The Tears of a Woman ❣️

Although things are moving forward on behalf of women, there’s one thing that I hope changes for the generations of women to come and that is their right to express their feelings whatever they may be.

e75f70e61261afa370d84fcbf1da6be7After I exited my abusive marriage, I came to realize that I expressed my anger with tears, tears of frustration. When women verbally express their anger, they are most often called “bitches” or given some other negative label. It is acceptable for men to express their anger but not women. I believe it goes back to the generations of women who were expected to be “ladylike” and subservient. The “Catch 22” is that when we cry, our tears are labeled as self-pity. We cannot win!

Even now, strong women, or women who don’t conform to society’s expectations of femininity, are often considered to be lesbian. It is unfair to the lesbian population to be pigeonholed in such a way and unfair to women who are just being who they want to be.

It has been my experience that women supervisors were difficult to work under. They seemed to believe they had to prove that they were “just as good” as a man. They projected the image they perceived a man would project in the same position. However, their tendency was to over-compensate making it difficult to work under them. They seemed to have a need to show that they were boss and to believe that they couldn’t be friendly or have a sense of humor nor could they show compassion or have an affinity with their employees. It was as if they believed that if they showed any of said emotions, they would be seen as “typical women”. In my opinion, women are often valuable at their jobs because they have stamina, humility, compassion, and can multi-task like crazy.

Women who appear strong often are seen as being cold or a “bitch”. However, when they don’t come on strong, they are seen as “weak” or “a typical woman.” I believe that Hilary Clinton does well at being good at her job without sacrificing her womanhood. Yet, I hear negative comments from men that her voice is too strong or when she fights back. Why are those things even a factor? She tended to her e-mails from home, something a woman might do because we multi-task. We have a need to be at home with our family and take care of our family’s needs and to do our career job as well. It is seen as a weakness, yet I see it as strength. Did she do wrong? Maybe. If she made a mistake, slap her hand and move on because it was not done with an awareness that it was unacceptable. Have I come to believe in her ability to do the job as President of the United States because she is a woman? Nope, I was not in her corner when she ran previously because she was a woman and I mistakenly believed that, as a woman, she would be too emotional to do the job. What has changed? She has shown me that she can do the job, that she can be compassionate without being overly emotional. She has remained mature for the most part while other candidates have become defensive and have given in to pettiness and bickering.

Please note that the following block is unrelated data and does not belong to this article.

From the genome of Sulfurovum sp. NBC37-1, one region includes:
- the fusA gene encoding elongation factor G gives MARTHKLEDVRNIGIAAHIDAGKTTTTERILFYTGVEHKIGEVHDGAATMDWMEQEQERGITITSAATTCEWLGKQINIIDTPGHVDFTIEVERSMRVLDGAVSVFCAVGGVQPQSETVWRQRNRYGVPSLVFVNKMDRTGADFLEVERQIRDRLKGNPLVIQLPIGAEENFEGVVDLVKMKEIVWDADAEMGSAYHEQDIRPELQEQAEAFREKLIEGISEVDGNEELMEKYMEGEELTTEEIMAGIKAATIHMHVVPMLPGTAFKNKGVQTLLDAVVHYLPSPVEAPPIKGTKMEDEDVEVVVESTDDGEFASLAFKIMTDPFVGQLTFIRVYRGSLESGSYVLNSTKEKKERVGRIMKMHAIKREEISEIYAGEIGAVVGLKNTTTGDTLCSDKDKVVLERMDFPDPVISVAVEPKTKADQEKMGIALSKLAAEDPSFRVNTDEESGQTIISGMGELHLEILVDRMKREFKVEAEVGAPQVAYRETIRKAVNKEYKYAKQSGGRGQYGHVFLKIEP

Women are often seen as weak when they cry when it actually can help us to be stronger. Men most often are seen as strong because they don’t cry when it can actually make them less in command of their reactions. Crying is a relief valve for emotions and if that valve remains shut off, those emotions will build and blow at some point and in some way. When emotions have not been released at the point of impact, they will blow when they choose, not when you choose and they don’t choose the best or most appropriate time. When this happens, it is referred to as “coming out sideways”. We often don’t know or understand that the emotions are not a reaction to what is happening then but are a reaction to something we did not address in the past. If our emotions are addressed at the time of occurrence, we are better able to manage them appropriately because the negative emotion has not been building up over time.

Women’s psyches have been held back because we have not been allowed to be who we are. Rather we have been seen as “the weaker sex”. Reading this post, one might think that I was supportive of the “Women’s Liberation Movement” of my time but I wasn’t. I enjoy being a woman with all its ups and downs. There is a courtesy and respect that I grew up with in the south as a woman . As a child and young adult, the lines in my home were clearly delineated. There was no expectation of me to fix the car, mow the grass or carry up the groceries nor was my father expected to iron his own clothes, fix his own meals or clean house. I’m not sure I would want to go back to that delineation but it was what I was accustomed to. When I ventured out into the world, it was confusing to me as times changed and men expected me to do what I considered men’s jobs. However, men would not “stoop” to do what they considered to be a woman’s job.